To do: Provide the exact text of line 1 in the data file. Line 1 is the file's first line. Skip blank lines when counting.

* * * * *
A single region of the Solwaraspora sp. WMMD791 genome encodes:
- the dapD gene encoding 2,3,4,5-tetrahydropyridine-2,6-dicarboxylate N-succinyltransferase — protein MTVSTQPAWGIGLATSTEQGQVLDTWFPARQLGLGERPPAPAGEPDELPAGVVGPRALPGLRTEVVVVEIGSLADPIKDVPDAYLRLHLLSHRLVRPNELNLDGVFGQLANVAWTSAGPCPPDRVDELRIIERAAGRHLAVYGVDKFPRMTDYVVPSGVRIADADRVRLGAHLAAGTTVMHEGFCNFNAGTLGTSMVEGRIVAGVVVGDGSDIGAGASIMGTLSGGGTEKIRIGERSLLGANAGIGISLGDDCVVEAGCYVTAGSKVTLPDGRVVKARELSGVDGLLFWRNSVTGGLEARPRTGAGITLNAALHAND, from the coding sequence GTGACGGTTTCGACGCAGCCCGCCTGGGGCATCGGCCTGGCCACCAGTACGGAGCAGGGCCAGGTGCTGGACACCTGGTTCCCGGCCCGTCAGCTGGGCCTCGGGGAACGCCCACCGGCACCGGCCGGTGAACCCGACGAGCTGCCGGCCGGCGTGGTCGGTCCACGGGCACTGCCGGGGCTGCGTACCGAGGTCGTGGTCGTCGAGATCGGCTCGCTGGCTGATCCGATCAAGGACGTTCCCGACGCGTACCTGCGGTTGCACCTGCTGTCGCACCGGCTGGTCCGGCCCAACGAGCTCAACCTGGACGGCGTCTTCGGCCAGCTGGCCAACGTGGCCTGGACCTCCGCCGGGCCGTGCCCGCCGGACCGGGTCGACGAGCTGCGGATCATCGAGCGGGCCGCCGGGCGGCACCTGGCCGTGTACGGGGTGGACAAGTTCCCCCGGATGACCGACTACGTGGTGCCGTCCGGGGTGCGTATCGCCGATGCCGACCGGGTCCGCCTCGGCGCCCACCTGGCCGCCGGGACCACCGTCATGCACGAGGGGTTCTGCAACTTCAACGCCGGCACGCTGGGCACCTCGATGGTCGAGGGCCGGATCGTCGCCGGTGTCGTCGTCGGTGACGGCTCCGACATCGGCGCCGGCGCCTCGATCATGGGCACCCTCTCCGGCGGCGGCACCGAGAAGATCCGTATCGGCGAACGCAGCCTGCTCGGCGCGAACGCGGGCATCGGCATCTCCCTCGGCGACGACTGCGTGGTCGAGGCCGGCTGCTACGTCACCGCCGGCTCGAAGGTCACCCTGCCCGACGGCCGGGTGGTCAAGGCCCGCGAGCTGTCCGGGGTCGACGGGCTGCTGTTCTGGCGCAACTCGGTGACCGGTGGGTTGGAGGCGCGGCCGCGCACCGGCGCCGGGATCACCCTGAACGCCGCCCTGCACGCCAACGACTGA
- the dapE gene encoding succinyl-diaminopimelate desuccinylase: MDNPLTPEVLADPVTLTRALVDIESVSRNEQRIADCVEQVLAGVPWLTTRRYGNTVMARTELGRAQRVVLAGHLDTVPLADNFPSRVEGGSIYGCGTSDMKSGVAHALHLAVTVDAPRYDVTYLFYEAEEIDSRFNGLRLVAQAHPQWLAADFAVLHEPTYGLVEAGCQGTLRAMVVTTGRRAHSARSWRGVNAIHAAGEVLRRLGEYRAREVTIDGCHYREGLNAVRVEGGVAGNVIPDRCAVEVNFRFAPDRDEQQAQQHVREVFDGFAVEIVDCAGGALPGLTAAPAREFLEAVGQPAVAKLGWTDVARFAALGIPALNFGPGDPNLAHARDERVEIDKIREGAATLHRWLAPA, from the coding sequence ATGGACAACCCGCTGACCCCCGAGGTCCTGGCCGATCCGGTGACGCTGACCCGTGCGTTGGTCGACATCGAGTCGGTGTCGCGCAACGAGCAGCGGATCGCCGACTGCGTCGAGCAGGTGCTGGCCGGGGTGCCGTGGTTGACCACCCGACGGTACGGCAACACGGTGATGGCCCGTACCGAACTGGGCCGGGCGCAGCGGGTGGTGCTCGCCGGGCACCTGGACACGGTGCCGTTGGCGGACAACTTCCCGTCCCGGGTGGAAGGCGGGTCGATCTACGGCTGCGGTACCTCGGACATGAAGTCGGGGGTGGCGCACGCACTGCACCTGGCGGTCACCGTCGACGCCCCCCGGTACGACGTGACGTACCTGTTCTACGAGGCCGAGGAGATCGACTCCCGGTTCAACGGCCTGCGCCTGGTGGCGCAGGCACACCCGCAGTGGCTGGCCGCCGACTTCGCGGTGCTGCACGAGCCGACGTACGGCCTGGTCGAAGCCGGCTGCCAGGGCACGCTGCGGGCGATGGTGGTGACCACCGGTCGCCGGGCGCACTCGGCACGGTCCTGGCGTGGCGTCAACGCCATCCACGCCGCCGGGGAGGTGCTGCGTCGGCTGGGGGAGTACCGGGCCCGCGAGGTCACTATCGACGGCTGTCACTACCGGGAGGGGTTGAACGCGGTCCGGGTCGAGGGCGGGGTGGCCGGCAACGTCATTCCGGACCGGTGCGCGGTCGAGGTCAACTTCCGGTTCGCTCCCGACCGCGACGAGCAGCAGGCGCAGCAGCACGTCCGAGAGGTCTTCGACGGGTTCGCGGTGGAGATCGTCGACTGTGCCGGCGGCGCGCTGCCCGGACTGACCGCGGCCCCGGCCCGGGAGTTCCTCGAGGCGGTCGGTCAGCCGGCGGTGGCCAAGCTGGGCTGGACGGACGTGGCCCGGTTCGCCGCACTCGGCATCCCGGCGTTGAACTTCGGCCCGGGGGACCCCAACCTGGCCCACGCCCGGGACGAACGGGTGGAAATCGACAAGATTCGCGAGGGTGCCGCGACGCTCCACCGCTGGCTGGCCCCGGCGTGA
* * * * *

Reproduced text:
A single region of the Solwaraspora sp. WMMD791 genome encodes: